Linked by Stefan Michalowski, M. Sc. on Thu 19th Aug 2004 08:27 UTC
Editorial Lately posted on Slashdot, an article written by Joel Spolsky mentioned the trouble through which Microsoft went to make each version of Windows backwards compatible. In one case, for the game Simcity, they even changed the way memory handling was done when running that application. You can find additional stories of software tricks that recent versions of Windows have to perform in order to run these bug-dependant applications on the web. After reading the story, I discussed with a couple of friends how weird this was and how Free Software completely avoids this problem.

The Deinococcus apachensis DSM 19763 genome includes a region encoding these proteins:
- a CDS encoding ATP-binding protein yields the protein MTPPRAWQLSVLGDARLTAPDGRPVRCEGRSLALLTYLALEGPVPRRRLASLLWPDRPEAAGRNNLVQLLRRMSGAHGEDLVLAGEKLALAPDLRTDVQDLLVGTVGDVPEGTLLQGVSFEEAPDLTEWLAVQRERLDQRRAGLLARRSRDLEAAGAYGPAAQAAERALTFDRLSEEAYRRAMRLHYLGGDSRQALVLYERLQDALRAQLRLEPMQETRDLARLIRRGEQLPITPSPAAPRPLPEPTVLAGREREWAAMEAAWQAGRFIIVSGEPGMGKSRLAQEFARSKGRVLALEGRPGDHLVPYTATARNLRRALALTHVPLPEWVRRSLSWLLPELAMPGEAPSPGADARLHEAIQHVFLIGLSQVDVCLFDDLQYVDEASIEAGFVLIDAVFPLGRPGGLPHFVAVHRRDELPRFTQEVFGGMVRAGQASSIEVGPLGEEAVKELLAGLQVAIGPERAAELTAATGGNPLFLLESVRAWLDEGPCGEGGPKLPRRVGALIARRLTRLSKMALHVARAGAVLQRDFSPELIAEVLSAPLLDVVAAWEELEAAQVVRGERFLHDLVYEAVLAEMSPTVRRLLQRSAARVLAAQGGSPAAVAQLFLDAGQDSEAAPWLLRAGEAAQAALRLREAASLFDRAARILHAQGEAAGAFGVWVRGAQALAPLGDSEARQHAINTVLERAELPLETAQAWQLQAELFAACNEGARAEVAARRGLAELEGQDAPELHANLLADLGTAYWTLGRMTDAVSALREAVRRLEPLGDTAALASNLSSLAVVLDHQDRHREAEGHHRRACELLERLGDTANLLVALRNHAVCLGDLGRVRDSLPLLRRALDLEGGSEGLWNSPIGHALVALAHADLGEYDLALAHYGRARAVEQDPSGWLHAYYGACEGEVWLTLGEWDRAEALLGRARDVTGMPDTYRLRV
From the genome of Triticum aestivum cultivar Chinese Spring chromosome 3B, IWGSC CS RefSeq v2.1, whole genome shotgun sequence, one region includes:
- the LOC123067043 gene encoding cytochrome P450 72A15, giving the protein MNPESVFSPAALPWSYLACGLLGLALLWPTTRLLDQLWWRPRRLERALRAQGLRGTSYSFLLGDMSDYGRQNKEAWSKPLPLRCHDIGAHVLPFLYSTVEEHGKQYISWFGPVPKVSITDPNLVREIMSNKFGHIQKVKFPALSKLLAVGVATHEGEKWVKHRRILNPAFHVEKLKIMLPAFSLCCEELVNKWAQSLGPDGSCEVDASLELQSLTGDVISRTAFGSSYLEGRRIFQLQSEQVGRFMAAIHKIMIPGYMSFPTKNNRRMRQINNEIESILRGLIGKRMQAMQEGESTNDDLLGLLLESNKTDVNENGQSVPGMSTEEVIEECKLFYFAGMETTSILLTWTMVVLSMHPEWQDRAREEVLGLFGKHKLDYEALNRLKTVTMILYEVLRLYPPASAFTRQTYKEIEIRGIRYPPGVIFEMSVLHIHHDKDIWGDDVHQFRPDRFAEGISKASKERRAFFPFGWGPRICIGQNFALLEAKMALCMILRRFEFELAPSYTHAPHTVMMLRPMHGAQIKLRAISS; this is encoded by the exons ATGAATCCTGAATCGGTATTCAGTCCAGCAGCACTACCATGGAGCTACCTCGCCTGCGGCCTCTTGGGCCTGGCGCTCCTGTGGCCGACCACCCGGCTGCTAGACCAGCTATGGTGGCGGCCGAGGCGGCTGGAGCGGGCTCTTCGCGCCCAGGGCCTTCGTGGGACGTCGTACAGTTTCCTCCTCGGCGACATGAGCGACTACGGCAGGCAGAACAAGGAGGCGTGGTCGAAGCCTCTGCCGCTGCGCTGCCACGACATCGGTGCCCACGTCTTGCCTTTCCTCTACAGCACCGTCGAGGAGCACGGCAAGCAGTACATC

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Backwards Compatibility in Reverse
by Anonymous on Thu 19th Aug 2004 13:27 UTC

I recently wrote a small XSLT application that I considered releasing to the wider world.

However I discovered several problems. Mostly I couldn't get it working properly on even a slightly older linux system (redhat 9).

Most OSS software is changing so quickly that I can't code anything on a new system and expect it to work on a slightly older system. While I can be somewhat assured that it will work on newer systems (assuming stuff doesn't get deprecated), I can make no such assertions about older setups.

To me this is the big problem with commercial software under linux. With desktops stabilising and likely to be updated less often (stability is the watchword of business). How far back do you need to support. Should I aim for gnome 2.0+ or kde 3.0+ or can I just go for kde 3.2+ and gnome 2.4+.

And this is only source level compatibility.